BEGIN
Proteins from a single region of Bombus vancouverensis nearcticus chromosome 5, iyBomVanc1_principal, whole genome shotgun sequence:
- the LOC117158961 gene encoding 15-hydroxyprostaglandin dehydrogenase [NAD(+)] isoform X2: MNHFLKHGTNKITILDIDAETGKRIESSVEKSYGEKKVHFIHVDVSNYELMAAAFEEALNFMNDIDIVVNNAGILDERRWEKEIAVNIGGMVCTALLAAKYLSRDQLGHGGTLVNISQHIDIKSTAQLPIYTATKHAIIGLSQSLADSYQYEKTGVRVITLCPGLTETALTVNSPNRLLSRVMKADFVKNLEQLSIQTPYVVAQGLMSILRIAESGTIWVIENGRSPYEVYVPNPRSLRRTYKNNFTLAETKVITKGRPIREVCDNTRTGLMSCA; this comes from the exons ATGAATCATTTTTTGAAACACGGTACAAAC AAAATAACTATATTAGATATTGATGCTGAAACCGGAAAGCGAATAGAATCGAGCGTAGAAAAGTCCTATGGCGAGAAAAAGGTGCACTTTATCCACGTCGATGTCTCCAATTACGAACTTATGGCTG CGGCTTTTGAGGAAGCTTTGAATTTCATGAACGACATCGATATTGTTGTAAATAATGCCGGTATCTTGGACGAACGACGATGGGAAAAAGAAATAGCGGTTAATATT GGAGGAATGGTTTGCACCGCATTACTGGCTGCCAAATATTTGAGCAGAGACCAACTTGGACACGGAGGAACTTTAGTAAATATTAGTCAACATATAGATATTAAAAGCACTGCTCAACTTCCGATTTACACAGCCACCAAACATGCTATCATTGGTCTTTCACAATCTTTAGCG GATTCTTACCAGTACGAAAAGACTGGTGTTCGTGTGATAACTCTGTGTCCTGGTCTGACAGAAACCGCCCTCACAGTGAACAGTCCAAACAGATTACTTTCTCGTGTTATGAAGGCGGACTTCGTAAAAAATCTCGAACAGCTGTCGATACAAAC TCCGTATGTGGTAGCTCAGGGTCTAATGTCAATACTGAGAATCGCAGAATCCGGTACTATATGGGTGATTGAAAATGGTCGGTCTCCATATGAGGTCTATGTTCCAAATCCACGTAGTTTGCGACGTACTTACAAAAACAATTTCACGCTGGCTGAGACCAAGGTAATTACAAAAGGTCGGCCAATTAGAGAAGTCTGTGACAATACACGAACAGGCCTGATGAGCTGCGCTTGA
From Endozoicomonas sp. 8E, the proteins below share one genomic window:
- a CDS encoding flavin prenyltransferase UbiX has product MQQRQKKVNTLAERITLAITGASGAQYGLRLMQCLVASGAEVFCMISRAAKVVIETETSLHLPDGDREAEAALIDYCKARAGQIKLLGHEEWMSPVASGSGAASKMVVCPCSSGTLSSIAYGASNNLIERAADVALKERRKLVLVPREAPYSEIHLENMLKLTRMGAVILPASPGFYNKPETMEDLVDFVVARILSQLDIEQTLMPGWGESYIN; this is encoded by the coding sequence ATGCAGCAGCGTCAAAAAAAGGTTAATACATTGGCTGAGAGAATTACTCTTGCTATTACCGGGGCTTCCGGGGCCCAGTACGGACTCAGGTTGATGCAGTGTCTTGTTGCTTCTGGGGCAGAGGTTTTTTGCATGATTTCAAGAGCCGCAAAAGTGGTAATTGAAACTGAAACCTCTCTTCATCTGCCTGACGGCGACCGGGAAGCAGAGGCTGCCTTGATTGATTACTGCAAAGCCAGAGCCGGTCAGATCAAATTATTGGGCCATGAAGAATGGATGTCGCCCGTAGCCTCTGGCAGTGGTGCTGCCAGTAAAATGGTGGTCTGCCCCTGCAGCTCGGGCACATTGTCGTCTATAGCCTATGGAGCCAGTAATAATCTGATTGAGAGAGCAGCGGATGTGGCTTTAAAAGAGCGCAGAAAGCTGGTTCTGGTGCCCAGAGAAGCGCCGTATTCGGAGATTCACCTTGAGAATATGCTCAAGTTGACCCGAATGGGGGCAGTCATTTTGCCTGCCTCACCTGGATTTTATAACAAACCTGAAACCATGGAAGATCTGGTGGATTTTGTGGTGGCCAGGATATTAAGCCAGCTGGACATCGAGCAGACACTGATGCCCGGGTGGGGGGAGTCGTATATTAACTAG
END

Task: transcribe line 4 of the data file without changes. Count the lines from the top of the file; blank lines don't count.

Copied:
- a CDS encoding flavin prenyltransferase UbiX has product MQQRQKKVNTLAERITLAITGASGAQYGLRLMQCLVASGAEVFCMISRAAKVVIETETSLHLPDGDREAEAALIDYCKARAGQIKLLGHEEWMSPVASGSGAASKMVVCPCSSGTLSSIAYGASNNLIERAADVALKERRKLVLVPREAPYSEIHLENMLKLTRMGAVILPASPGFYNKPETMEDLVDFVVARILSQLDIEQTLMPGWGESYIN; this is encoded by the coding sequence ATGCAGCAGCGTCAAAAAAAGGTTAATACATTGGCTGAGAGAATTACTCTTGCTATTACCGGGGCTTCCGGGGCCCAGTACGGACTCAGGTTGATGCAGTGTCTTGTTGCTTCTGGGGCAGAGGTTTTTTGCATGATTTCAAGAGCCGCAAAAGTGGTAATTGAAACTGAAACCTCTCTTCATCTGCCTGACGGCGACCGGGAAGCAGAGGCTGCCTTGATTGATTACTGCAAAGCCAGAGCCGGTCAGATCAAATTATTGGGCCATGAAGAATGGATGTCGCCCGTAGCCTCTGGCAGTGGTGCTGCCAGTAAAATGGTGGTCTGCCCCTGCAGCTCGGGCACATTGTCGTCTATAGCCTATGGAGCCAGTAATAATCTGATTGAGAGAGCAGCGGATGTGGCTTTAAAAGAGCGCAGAAAGCTGGTTCTGGTGCCCAGAGAAGCGCCGTATTCGGAGATTCACCTTGAGAATATGCTCAAGTTGACCCGAATGGGGGCAGTCATTTTGCCTGCCTCACCTGGATTTTATAACAAACCTGAAACCATGGAAGATCTGGTGGATTTTGTGGTGGCCAGGATATTAAGCCAGCTGGACATCGAGCAGACACTGATGCCCGGGTGGGGGGAGTCGTATATTAACTAG